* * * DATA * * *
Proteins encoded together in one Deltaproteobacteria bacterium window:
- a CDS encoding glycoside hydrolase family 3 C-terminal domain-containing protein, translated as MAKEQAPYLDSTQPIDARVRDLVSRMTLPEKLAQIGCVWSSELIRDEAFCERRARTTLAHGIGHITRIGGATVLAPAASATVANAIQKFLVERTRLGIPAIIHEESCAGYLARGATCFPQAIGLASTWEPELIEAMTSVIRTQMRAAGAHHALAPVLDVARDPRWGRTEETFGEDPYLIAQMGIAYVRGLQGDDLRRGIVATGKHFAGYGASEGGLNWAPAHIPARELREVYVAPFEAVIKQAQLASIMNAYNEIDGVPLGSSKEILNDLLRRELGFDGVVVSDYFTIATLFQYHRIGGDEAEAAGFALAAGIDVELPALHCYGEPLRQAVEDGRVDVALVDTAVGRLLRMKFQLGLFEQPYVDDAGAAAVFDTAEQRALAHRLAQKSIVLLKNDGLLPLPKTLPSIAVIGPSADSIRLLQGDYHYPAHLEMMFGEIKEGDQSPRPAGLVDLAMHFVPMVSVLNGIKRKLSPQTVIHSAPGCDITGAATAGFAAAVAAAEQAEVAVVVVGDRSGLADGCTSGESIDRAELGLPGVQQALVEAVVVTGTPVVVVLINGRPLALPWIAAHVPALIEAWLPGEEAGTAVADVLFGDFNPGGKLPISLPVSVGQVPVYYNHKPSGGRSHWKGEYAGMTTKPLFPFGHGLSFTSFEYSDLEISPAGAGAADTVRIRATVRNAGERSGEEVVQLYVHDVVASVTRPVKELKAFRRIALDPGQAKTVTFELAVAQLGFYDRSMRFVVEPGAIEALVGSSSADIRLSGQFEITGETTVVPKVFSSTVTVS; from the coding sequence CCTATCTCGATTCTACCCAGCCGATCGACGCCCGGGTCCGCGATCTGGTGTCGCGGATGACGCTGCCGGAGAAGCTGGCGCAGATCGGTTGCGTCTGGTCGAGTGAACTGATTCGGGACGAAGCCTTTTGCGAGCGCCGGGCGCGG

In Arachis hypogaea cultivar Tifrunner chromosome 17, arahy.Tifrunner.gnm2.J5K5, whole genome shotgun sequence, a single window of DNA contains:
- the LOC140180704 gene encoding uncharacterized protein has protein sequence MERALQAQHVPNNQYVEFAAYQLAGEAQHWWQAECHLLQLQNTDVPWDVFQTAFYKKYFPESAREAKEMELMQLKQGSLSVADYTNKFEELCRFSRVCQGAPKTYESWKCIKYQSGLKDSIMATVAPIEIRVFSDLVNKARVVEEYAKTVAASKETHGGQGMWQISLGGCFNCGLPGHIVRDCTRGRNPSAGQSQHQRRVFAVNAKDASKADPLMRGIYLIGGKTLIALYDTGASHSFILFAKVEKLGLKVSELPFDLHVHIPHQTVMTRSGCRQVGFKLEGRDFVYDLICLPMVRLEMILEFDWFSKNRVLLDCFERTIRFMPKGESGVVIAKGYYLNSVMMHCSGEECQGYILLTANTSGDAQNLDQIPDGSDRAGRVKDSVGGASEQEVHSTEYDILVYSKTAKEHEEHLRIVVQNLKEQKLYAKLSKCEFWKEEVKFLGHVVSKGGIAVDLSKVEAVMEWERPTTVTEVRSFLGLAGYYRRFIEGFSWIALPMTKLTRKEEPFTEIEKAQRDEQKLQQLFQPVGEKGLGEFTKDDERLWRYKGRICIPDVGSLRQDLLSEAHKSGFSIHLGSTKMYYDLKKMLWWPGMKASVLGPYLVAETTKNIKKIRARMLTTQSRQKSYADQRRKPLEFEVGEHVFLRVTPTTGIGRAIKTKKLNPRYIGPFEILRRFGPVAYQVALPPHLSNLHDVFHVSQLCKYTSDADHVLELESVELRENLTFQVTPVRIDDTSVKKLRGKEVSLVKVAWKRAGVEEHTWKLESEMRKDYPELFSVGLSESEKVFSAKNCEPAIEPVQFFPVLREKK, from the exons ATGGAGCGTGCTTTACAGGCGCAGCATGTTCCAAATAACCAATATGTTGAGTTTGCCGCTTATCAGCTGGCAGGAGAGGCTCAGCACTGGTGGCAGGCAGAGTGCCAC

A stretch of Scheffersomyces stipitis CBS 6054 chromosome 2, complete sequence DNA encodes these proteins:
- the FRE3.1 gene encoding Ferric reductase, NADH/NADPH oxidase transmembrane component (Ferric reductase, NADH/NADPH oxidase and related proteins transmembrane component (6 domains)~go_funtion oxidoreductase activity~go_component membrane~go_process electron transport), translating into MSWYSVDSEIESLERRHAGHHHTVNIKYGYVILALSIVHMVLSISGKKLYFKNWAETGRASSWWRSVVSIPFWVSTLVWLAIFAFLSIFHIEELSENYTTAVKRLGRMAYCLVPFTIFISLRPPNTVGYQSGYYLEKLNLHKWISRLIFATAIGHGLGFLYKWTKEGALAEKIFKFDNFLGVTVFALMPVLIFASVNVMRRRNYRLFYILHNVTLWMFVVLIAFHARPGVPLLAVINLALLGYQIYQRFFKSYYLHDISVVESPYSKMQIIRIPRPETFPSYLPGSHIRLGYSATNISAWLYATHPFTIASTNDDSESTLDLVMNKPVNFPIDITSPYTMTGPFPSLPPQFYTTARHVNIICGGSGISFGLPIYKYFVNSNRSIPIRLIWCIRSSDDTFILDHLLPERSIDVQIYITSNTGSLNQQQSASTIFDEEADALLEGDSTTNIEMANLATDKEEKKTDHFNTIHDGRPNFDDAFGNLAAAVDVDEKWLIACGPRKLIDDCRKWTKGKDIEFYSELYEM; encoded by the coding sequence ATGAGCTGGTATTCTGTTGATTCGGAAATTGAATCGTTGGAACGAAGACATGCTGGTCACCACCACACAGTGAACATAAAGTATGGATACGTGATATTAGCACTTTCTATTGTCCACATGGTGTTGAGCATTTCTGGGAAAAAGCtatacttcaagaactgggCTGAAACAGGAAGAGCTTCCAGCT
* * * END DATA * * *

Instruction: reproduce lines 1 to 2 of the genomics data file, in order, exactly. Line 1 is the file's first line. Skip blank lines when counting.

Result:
Proteins encoded together in one Deltaproteobacteria bacterium window:
- a CDS encoding glycoside hydrolase family 3 C-terminal domain-containing protein, translated as MAKEQAPYLDSTQPIDARVRDLVSRMTLPEKLAQIGCVWSSELIRDEAFCERRARTTLAHGIGHITRIGGATVLAPAASATVANAIQKFLVERTRLGIPAIIHEESCAGYLARGATCFPQAIGLASTWEPELIEAMTSVIRTQMRAAGAHHALAPVLDVARDPRWGRTEETFGEDPYLIAQMGIAYVRGLQGDDLRRGIVATGKHFAGYGASEGGLNWAPAHIPARELREVYVAPFEAVIKQAQLASIMNAYNEIDGVPLGSSKEILNDLLRRELGFDGVVVSDYFTIATLFQYHRIGGDEAEAAGFALAAGIDVELPALHCYGEPLRQAVEDGRVDVALVDTAVGRLLRMKFQLGLFEQPYVDDAGAAAVFDTAEQRALAHRLAQKSIVLLKNDGLLPLPKTLPSIAVIGPSADSIRLLQGDYHYPAHLEMMFGEIKEGDQSPRPAGLVDLAMHFVPMVSVLNGIKRKLSPQTVIHSAPGCDITGAATAGFAAAVAAAEQAEVAVVVVGDRSGLADGCTSGESIDRAELGLPGVQQALVEAVVVTGTPVVVVLINGRPLALPWIAAHVPALIEAWLPGEEAGTAVADVLFGDFNPGGKLPISLPVSVGQVPVYYNHKPSGGRSHWKGEYAGMTTKPLFPFGHGLSFTSFEYSDLEISPAGAGAADTVRIRATVRNAGERSGEEVVQLYVHDVVASVTRPVKELKAFRRIALDPGQAKTVTFELAVAQLGFYDRSMRFVVEPGAIEALVGSSSADIRLSGQFEITGETTVVPKVFSSTVTVS; from the coding sequence CCTATCTCGATTCTACCCAGCCGATCGACGCCCGGGTCCGCGATCTGGTGTCGCGGATGACGCTGCCGGAGAAGCTGGCGCAGATCGGTTGCGTCTGGTCGAGTGAACTGATTCGGGACGAAGCCTTTTGCGAGCGCCGGGCGCGG